up if you need to and remember not to fold your arms across
your chest. Hands should be out of your pockets. Don’t
be afraid to look around or make eye contact. Other people
may be nervous and a smile will put them at their ease.
Joining the conversation
When you see a group
of people you’d like to join, stand alongside them
for a minute or two. Make eye contact with a few in the
circle and then join the conversation with a brief remark.
Don’t worry about the limelight, you’ll impress
more people by being able to work with the dynamics that
you find. If there’s someone you particularly want
to speak to, try to draw them out with questions about their
role, a recent project or their ideas about something that’s
happening in the industry.
Food and drink
It looks civil to
have a glass of wine in your hand. Unfortunately the after
effects of several glasses of wine can be slightly less
than civil. Perfectly intelligent and highly skilled people
make this mistake. The buffet can be tricky, too. Eat nothing
and you look a little odd. Too many trips to the buffet
and you can look as if you can’t afford to buy food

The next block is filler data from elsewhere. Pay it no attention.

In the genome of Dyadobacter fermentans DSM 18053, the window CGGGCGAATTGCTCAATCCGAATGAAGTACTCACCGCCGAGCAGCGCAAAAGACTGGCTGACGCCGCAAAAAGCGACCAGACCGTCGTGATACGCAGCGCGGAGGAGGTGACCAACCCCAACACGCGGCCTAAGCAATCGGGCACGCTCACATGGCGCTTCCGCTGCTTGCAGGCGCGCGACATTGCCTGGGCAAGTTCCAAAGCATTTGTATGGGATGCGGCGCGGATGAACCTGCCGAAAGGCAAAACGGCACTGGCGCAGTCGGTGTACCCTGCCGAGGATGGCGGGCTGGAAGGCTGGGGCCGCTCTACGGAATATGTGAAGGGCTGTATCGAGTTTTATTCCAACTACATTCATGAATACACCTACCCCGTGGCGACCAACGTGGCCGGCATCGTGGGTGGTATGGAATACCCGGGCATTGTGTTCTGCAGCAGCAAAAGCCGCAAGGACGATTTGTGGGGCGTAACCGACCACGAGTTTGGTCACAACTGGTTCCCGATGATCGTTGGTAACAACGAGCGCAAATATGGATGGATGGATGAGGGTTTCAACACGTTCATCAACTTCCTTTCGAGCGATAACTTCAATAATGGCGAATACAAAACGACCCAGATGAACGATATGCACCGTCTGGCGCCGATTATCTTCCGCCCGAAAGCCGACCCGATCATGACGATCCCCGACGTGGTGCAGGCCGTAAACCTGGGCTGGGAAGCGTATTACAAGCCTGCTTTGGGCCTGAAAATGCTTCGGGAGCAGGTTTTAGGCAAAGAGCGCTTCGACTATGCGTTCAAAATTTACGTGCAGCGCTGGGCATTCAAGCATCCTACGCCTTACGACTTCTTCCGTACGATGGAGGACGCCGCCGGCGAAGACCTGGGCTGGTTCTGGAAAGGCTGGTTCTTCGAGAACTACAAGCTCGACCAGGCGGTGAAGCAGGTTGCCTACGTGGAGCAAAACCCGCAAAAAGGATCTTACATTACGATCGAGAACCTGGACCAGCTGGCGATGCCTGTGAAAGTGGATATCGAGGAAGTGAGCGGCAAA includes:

on a regular basis. Moderation works and stops you from
looking clumsy or inadvertently spraying someone you want
to impress with canapé crumbs.
Engaging people in
conversation is a good start. If you’re interested
in building a professional relationship with them, then
by all means email them a follow-up note to re-introduce
yourself. It might even be appropriate to attach a CV. Facebook
and Linked In are also great ways to keep friendships fresh
and lively. Linked In is becoming an increasingly useful
tool for recruitment, so use it to your advantage. The combination
of a personal introduction and a digital follow-up can be
one that makes you look both organised and thoughtful.
Clean up your Facebook
or My Space page and be careful what you say on Twitter.
More and more people, including potential employers, take
a look at what’s going on in the social space before